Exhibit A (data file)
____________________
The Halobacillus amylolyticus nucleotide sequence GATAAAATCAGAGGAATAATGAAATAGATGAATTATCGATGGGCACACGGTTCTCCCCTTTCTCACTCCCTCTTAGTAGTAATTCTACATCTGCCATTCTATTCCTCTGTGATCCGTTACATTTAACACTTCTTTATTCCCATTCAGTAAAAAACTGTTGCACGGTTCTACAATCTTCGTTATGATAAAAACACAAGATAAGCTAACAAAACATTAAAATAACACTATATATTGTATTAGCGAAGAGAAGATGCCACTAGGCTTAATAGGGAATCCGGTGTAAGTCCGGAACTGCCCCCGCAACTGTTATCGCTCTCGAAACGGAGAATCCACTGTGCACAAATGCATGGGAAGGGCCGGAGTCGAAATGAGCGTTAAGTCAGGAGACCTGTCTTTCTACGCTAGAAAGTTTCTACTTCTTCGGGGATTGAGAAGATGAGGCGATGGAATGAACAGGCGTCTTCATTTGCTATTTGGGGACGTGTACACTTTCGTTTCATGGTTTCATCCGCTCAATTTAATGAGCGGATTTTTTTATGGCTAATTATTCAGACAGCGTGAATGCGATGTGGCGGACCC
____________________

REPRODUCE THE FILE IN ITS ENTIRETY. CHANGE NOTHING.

The Halobacillus amylolyticus nucleotide sequence GATAAAATCAGAGGAATAATGAAATAGATGAATTATCGATGGGCACACGGTTCTCCCCTTTCTCACTCCCTCTTAGTAGTAATTCTACATCTGCCATTCTATTCCTCTGTGATCCGTTACATTTAACACTTCTTTATTCCCATTCAGTAAAAAACTGTTGCACGGTTCTACAATCTTCGTTATGATAAAAACACAAGATAAGCTAACAAAACATTAAAATAACACTATATATTGTATTAGCGAAGAGAAGATGCCACTAGGCTTAATAGGGAATCCGGTGTAAGTCCGGAACTGCCCCCGCAACTGTTATCGCTCTCGAAACGGAGAATCCACTGTGCACAAATGCATGGGAAGGGCCGGAGTCGAAATGAGCGTTAAGTCAGGAGACCTGTCTTTCTACGCTAGAAAGTTTCTACTTCTTCGGGGATTGAGAAGATGAGGCGATGGAATGAACAGGCGTCTTCATTTGCTATTTGGGGACGTGTACACTTTCGTTTCATGGTTTCATCCGCTCAATTTAATGAGCGGATTTTTTTATGGCTAATTATTCAGACAGCGTGAATGCGATGTGGCGGACCC